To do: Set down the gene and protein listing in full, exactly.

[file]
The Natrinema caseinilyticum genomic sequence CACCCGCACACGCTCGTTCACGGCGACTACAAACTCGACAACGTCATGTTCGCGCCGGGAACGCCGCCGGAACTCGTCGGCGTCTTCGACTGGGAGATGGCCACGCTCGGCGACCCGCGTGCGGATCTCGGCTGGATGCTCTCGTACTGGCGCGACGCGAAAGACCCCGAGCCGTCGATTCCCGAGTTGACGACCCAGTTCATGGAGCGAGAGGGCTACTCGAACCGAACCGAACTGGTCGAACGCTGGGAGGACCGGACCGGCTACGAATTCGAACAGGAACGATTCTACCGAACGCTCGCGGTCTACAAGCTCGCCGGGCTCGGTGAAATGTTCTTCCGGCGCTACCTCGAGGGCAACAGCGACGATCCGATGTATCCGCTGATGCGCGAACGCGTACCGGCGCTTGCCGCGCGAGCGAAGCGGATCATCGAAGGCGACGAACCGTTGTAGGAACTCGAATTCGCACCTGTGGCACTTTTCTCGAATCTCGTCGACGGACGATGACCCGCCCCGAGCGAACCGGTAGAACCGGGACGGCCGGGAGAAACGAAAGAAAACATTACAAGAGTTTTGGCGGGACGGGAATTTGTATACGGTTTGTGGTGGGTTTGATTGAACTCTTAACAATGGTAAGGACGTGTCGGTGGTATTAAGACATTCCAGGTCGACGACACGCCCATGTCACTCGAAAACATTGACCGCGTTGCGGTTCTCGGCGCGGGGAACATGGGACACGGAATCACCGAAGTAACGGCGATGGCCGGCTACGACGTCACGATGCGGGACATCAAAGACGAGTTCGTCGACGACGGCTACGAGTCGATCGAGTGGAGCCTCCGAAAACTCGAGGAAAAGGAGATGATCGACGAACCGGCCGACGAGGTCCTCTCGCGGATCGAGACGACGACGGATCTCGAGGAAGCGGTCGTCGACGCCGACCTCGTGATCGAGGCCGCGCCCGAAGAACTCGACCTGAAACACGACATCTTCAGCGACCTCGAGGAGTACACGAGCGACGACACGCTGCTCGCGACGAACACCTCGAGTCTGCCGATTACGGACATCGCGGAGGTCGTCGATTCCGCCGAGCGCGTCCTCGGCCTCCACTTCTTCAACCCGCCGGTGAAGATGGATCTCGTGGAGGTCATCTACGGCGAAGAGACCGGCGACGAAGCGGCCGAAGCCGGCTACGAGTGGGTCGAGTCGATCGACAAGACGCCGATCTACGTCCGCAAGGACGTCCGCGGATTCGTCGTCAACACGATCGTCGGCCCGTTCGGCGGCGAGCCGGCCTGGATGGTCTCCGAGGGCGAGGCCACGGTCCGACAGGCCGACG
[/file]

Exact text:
The Natrinema caseinilyticum genomic sequence CACCCGCACACGCTCGTTCACGGCGACTACAAACTCGACAACGTCATGTTCGCGCCGGGAACGCCGCCGGAACTCGTCGGCGTCTTCGACTGGGAGATGGCCACGCTCGGCGACCCGCGTGCGGATCTCGGCTGGATGCTCTCGTACTGGCGCGACGCGAAAGACCCCGAGCCGTCGATTCCCGAGTTGACGACCCAGTTCATGGAGCGAGAGGGCTACTCGAACCGAACCGAACTGGTCGAACGCTGGGAGGACCGGACCGGCTACGAATTCGAACAGGAACGATTCTACCGAACGCTCGCGGTCTACAAGCTCGCCGGGCTCGGTGAAATGTTCTTCCGGCGCTACCTCGAGGGCAACAGCGACGATCCGATGTATCCGCTGATGCGCGAACGCGTACCGGCGCTTGCCGCGCGAGCGAAGCGGATCATCGAAGGCGACGAACCGTTGTAGGAACTCGAATTCGCACCTGTGGCACTTTTCTCGAATCTCGTCGACGGACGATGACCCGCCCCGAGCGAACCGGTAGAACCGGGACGGCCGGGAGAAACGAAAGAAAACATTACAAGAGTTTTGGCGGGACGGGAATTTGTATACGGTTTGTGGTGGGTTTGATTGAACTCTTAACAATGGTAAGGACGTGTCGGTGGTATTAAGACATTCCAGGTCGACGACACGCCCATGTCACTCGAAAACATTGACCGCGTTGCGGTTCTCGGCGCGGGGAACATGGGACACGGAATCACCGAAGTAACGGCGATGGCCGGCTACGACGTCACGATGCGGGACATCAAAGACGAGTTCGTCGACGACGGCTACGAGTCGATCGAGTGGAGCCTCCGAAAACTCGAGGAAAAGGAGATGATCGACGAACCGGCCGACGAGGTCCTCTCGCGGATCGAGACGACGACGGATCTCGAGGAAGCGGTCGTCGACGCCGACCTCGTGATCGAGGCCGCGCCCGAAGAACTCGACCTGAAACACGACATCTTCAGCGACCTCGAGGAGTACACGAGCGACGACACGCTGCTCGCGACGAACACCTCGAGTCTGCCGATTACGGACATCGCGGAGGTCGTCGATTCCGCCGAGCGCGTCCTCGGCCTCCACTTCTTCAACCCGCCGGTGAAGATGGATCTCGTGGAGGTCATCTACGGCGAAGAGACCGGCGACGAAGCGGCCGAAGCCGGCTACGAGTGGGTCGAGTCGATCGACAAGACGCCGATCTACGTCCGCAAGGACGTCCGCGGATTCGTCGTCAACACGATCGTCGGCCCGTTCGGCGGCGAGCCGGCCTGGATGGTCTCCGAGGGCGAGGCCACGGTCCGACAGGCCGACG